Wild sage (red sage, white sage)
Lantana camara

Lantana camara is a small perennial shrub which can grow to around 2 m tall and form dense thickets in a variety of environments. Due to extensive selective breeding throughout the 17th and 18th Centuries for use as an ornamental plant there are now many different L. camara cultivars.

Lantana camara has small tubular shaped flowers which each have four petals and are arranged in clusters in terminal areas stems. Flowers come in many different colours including red, yellow, white, pink and orange which differ depending on location in inflorescences, age, and maturity. After pollination occurs the colour of the flowers change (typically from yellow to orangish, pinkish, or reddish), this is believed to be a signal to pollinators that the pre-change colour contains a reward as well as being sexually viable, thus increasing pollination efficiency.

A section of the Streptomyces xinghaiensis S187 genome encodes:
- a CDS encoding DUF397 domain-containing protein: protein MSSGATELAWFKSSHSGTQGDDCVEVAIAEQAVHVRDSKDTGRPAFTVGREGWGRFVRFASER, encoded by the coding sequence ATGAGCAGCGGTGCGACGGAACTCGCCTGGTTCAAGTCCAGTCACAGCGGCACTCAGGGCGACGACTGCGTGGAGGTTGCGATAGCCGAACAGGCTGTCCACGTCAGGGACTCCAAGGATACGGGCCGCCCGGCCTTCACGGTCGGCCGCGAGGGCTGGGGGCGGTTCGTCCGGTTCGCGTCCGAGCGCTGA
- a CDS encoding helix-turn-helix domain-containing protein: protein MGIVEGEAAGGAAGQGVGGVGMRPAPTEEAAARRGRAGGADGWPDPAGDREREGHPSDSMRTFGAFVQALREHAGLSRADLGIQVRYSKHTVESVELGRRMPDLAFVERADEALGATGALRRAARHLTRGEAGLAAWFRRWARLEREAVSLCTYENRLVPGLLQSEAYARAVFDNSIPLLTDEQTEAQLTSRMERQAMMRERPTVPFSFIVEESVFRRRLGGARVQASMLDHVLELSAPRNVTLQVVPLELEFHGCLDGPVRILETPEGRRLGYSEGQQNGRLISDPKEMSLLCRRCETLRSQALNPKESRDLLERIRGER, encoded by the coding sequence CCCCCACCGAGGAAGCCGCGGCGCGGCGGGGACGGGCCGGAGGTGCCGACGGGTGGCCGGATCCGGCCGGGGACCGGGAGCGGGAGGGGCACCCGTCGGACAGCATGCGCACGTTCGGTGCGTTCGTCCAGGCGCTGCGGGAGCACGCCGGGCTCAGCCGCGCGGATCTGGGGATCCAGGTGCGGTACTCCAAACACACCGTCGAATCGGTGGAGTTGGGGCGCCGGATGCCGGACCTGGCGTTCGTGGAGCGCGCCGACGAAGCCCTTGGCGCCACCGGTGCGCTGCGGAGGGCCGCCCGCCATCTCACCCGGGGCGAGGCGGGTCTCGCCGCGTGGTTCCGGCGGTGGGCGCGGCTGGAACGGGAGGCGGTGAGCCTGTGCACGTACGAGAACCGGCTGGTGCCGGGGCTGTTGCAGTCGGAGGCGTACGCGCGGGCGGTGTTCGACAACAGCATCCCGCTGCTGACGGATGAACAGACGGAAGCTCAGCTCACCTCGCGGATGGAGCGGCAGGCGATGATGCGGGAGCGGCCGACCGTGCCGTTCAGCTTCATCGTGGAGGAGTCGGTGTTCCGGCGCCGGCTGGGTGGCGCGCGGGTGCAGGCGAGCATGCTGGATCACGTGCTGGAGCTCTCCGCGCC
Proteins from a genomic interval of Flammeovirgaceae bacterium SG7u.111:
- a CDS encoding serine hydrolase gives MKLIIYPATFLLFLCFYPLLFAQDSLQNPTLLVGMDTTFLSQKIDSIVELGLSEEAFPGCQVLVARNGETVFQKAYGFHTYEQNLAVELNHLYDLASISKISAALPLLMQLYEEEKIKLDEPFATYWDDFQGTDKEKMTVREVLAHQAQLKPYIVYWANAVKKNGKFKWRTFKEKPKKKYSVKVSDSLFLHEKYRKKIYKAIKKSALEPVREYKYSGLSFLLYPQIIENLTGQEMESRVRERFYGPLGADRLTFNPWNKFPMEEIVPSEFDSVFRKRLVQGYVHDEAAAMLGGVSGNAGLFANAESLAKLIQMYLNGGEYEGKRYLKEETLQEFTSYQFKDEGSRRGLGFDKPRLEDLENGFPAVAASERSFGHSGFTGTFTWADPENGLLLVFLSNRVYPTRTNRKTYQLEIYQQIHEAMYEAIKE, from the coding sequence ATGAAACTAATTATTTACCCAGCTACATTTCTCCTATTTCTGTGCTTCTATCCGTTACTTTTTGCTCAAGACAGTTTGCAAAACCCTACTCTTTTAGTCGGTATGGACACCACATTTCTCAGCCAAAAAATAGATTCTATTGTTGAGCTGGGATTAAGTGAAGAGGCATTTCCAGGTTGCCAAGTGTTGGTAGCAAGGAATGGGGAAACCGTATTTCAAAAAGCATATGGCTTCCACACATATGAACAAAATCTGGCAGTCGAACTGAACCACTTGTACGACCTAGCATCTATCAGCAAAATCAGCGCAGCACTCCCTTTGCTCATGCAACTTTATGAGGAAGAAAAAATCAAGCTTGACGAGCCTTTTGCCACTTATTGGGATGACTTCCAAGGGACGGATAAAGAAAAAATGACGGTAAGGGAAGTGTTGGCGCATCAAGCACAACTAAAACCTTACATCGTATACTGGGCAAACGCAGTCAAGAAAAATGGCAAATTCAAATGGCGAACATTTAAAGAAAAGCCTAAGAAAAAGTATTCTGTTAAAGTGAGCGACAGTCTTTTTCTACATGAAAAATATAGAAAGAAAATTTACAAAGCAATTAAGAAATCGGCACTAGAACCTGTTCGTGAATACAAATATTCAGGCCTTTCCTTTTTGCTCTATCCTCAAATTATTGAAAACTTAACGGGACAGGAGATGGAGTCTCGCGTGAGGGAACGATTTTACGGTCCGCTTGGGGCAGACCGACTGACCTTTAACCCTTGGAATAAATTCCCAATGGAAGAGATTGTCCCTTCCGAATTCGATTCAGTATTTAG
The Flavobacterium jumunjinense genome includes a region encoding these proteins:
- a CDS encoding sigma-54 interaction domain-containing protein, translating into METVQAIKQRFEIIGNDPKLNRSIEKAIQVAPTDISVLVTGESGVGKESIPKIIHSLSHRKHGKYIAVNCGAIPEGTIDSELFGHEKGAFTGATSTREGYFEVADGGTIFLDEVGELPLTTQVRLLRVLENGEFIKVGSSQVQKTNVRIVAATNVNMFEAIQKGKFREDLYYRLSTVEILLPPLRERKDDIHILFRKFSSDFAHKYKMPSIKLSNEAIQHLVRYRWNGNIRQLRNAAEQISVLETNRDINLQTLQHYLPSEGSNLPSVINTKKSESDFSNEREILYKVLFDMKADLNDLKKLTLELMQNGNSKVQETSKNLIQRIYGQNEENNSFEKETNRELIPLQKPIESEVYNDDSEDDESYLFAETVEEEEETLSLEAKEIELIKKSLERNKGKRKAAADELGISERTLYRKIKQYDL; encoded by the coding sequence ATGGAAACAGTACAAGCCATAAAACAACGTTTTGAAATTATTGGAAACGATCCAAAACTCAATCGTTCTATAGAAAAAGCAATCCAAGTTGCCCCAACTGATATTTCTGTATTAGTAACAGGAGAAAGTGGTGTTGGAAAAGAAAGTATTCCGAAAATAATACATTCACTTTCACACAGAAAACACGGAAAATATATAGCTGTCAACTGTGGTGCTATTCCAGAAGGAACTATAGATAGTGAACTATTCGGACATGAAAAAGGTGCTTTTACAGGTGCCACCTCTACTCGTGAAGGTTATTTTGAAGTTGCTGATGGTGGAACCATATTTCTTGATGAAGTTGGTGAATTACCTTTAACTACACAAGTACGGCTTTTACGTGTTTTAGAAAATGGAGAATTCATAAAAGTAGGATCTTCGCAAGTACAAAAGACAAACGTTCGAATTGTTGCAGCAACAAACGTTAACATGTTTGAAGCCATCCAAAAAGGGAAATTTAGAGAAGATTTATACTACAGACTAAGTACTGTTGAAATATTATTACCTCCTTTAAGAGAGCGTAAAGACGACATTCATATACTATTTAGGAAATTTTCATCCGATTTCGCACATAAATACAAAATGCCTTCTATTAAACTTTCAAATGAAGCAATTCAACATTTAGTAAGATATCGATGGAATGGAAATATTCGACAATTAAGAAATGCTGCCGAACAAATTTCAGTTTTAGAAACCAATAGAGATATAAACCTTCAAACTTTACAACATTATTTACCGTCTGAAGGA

The leaves are broadly ovate, opposite, and simple and have a strong odour when crushed.

The fruit of L. camara is a berry-like drupe which turns from green to dark purple when mature. Both vegetative (asexual) and seed reproduction occur. Up to 12,000 fruits can be produced by each plant which are then eaten by birds and other animals which can spread the seeds over large distances, facilitating the spread of L. camara.